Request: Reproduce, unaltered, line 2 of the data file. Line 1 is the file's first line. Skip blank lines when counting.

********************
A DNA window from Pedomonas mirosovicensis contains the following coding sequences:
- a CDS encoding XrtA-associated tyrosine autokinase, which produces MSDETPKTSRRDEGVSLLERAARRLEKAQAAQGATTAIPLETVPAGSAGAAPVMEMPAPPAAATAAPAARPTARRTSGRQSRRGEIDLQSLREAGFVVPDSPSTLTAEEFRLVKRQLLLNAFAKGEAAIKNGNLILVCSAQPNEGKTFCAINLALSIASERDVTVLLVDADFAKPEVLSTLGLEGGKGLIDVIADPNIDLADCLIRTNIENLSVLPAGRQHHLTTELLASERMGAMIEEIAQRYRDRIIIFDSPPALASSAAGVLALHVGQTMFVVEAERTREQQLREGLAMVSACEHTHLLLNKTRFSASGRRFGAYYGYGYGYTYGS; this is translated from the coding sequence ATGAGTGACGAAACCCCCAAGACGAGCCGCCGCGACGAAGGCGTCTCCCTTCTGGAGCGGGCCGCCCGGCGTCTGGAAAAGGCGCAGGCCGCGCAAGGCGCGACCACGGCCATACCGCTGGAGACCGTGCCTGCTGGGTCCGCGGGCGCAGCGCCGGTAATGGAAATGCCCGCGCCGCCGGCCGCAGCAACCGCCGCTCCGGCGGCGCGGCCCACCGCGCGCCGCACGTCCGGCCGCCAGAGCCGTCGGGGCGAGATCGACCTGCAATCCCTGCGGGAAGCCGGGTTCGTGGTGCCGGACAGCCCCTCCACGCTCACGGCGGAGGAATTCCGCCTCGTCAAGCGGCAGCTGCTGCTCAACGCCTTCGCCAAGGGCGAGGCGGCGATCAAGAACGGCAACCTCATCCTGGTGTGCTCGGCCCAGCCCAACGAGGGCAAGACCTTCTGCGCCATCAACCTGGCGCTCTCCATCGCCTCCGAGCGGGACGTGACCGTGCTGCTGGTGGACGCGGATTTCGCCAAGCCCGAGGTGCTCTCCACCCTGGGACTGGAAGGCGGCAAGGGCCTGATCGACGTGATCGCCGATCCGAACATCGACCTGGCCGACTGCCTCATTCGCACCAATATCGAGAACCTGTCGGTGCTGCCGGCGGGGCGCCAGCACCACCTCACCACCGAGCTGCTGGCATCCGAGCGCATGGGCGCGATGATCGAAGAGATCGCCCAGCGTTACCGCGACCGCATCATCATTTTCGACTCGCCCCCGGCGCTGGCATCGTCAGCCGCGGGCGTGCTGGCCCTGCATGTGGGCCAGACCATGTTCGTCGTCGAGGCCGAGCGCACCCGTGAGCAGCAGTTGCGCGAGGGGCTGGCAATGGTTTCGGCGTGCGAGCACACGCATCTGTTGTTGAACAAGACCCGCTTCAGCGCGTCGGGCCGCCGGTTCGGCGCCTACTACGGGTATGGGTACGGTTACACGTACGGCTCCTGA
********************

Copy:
- a CDS encoding XrtA-associated tyrosine autokinase, which produces MSDETPKTSRRDEGVSLLERAARRLEKAQAAQGATTAIPLETVPAGSAGAAPVMEMPAPPAAATAAPAARPTARRTSGRQSRRGEIDLQSLREAGFVVPDSPSTLTAEEFRLVKRQLLLNAFAKGEAAIKNGNLILVCSAQPNEGKTFCAINLALSIASERDVTVLLVDADFAKPEVLSTLGLEGGKGLIDVIADPNIDLADCLIRTNIENLSVLPAGRQHHLTTELLASERMGAMIEEIAQRYRDRIIIFDSPPALASSAAGVLALHVGQTMFVVEAERTREQQLREGLAMVSACEHTHLLLNKTRFSASGRRFGAYYGYGYGYTYGS; this is translated from the coding sequence ATGAGTGACGAAACCCCCAAGACGAGCCGCCGCGACGAAGGCGTCTCCCTTCTGGAGCGGGCCGCCCGGCGTCTGGAAAAGGCGCAGGCCGCGCAAGGCGCGACCACGGCCATACCGCTGGAGACCGTGCCTGCTGGGTCCGCGGGCGCAGCGCCGGTAATGGAAATGCCCGCGCCGCCGGCCGCAGCAACCGCCGCTCCGGCGGCGCGGCCCACCGCGCGCCGCACGTCCGGCCGCCAGAGCCGTCGGGGCGAGATCGACCTGCAATCCCTGCGGGAAGCCGGGTTCGTGGTGCCGGACAGCCCCTCCACGCTCACGGCGGAGGAATTCCGCCTCGTCAAGCGGCAGCTGCTGCTCAACGCCTTCGCCAAGGGCGAGGCGGCGATCAAGAACGGCAACCTCATCCTGGTGTGCTCGGCCCAGCCCAACGAGGGCAAGACCTTCTGCGCCATCAACCTGGCGCTCTCCATCGCCTCCGAGCGGGACGTGACCGTGCTGCTGGTGGACGCGGATTTCGCCAAGCCCGAGGTGCTCTCCACCCTGGGACTGGAAGGCGGCAAGGGCCTGATCGACGTGATCGCCGATCCGAACATCGACCTGGCCGACTGCCTCATTCGCACCAATATCGAGAACCTGTCGGTGCTGCCGGCGGGGCGCCAGCACCACCTCACCACCGAGCTGCTGGCATCCGAGCGCATGGGCGCGATGATCGAAGAGATCGCCCAGCGTTACCGCGACCGCATCATCATTTTCGACTCGCCCCCGGCGCTGGCATCGTCAGCCGCGGGCGTGCTGGCCCTGCATGTGGGCCAGACCATGTTCGTCGTCGAGGCCGAGCGCACCCGTGAGCAGCAGTTGCGCGAGGGGCTGGCAATGGTTTCGGCGTGCGAGCACACGCATCTGTTGTTGAACAAGACCCGCTTCAGCGCGTCGGGCCGCCGGTTCGGCGCCTACTACGGGTATGGGTACGGTTACACGTACGGCTCCTGA